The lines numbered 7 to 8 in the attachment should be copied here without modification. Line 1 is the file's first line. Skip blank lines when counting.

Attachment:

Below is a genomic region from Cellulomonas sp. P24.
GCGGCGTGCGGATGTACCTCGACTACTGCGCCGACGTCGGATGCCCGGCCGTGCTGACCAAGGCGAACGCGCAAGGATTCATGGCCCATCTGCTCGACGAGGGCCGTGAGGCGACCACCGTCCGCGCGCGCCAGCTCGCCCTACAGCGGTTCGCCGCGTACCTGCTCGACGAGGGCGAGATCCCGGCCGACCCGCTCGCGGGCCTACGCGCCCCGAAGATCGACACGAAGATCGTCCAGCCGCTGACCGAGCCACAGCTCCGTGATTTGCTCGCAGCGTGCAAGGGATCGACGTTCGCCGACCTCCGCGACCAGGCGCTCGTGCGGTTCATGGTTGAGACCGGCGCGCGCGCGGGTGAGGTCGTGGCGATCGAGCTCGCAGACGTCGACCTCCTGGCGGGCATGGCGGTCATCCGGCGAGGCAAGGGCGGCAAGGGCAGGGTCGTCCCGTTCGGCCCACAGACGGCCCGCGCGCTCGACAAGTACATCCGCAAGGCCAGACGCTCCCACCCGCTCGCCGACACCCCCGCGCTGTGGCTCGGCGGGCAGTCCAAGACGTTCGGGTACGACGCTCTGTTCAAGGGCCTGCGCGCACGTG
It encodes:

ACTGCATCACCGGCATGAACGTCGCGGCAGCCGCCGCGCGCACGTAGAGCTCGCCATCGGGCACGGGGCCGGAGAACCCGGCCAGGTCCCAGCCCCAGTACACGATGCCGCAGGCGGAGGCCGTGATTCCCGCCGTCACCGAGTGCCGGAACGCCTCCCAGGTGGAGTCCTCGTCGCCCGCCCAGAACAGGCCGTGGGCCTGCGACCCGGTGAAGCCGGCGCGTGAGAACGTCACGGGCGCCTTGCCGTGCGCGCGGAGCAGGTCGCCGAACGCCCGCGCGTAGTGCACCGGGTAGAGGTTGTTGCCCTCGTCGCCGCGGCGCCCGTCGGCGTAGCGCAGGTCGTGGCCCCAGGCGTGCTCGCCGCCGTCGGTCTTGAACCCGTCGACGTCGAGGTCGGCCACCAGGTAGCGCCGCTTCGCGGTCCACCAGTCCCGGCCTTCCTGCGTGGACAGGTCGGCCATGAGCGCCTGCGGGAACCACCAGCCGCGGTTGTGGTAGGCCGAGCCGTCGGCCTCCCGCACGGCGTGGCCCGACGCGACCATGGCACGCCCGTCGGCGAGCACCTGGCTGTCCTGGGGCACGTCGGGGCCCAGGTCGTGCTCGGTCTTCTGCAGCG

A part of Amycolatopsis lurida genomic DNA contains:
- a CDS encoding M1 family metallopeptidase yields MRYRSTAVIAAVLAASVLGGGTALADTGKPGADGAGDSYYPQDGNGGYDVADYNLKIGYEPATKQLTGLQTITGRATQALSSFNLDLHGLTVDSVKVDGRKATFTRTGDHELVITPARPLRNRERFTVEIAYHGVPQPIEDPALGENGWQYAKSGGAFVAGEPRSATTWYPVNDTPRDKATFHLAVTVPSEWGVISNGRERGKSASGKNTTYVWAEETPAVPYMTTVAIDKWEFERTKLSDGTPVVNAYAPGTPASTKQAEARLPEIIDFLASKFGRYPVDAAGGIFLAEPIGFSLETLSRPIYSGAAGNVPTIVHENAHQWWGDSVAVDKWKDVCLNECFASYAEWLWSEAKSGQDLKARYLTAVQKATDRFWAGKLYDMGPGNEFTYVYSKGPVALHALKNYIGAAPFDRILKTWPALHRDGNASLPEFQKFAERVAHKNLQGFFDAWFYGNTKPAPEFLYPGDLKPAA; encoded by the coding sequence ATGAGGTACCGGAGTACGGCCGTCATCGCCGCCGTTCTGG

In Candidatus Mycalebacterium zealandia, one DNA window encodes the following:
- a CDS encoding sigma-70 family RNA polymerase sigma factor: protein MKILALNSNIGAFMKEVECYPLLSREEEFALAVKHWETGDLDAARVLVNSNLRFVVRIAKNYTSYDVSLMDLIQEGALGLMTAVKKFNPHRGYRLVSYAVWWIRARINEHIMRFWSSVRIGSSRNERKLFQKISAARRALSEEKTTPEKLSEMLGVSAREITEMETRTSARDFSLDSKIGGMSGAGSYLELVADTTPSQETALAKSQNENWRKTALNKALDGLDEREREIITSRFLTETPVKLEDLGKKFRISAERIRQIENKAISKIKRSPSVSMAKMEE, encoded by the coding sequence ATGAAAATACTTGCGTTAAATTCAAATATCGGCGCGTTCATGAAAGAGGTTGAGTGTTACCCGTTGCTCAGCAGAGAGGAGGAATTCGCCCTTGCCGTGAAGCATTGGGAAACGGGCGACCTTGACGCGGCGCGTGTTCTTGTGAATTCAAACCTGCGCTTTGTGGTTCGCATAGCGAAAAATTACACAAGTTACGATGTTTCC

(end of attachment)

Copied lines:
In Candidatus Mycalebacterium zealandia, one DNA window encodes the following:
- a CDS encoding sigma-70 family RNA polymerase sigma factor: protein MKILALNSNIGAFMKEVECYPLLSREEEFALAVKHWETGDLDAARVLVNSNLRFVVRIAKNYTSYDVSLMDLIQEGALGLMTAVKKFNPHRGYRLVSYAVWWIRARINEHIMRFWSSVRIGSSRNERKLFQKISAARRALSEEKTTPEKLSEMLGVSAREITEMETRTSARDFSLDSKIGGMSGAGSYLELVADTTPSQETALAKSQNENWRKTALNKALDGLDEREREIITSRFLTETPVKLEDLGKKFRISAERIRQIENKAISKIKRSPSVSMAKMEE, encoded by the coding sequence ATGAAAATACTTGCGTTAAATTCAAATATCGGCGCGTTCATGAAAGAGGTTGAGTGTTACCCGTTGCTCAGCAGAGAGGAGGAATTCGCCCTTGCCGTGAAGCATTGGGAAACGGGCGACCTTGACGCGGCGCGTGTTCTTGTGAATTCAAACCTGCGCTTTGTGGTTCGCATAGCGAAAAATTACACAAGTTACGATGTTTCC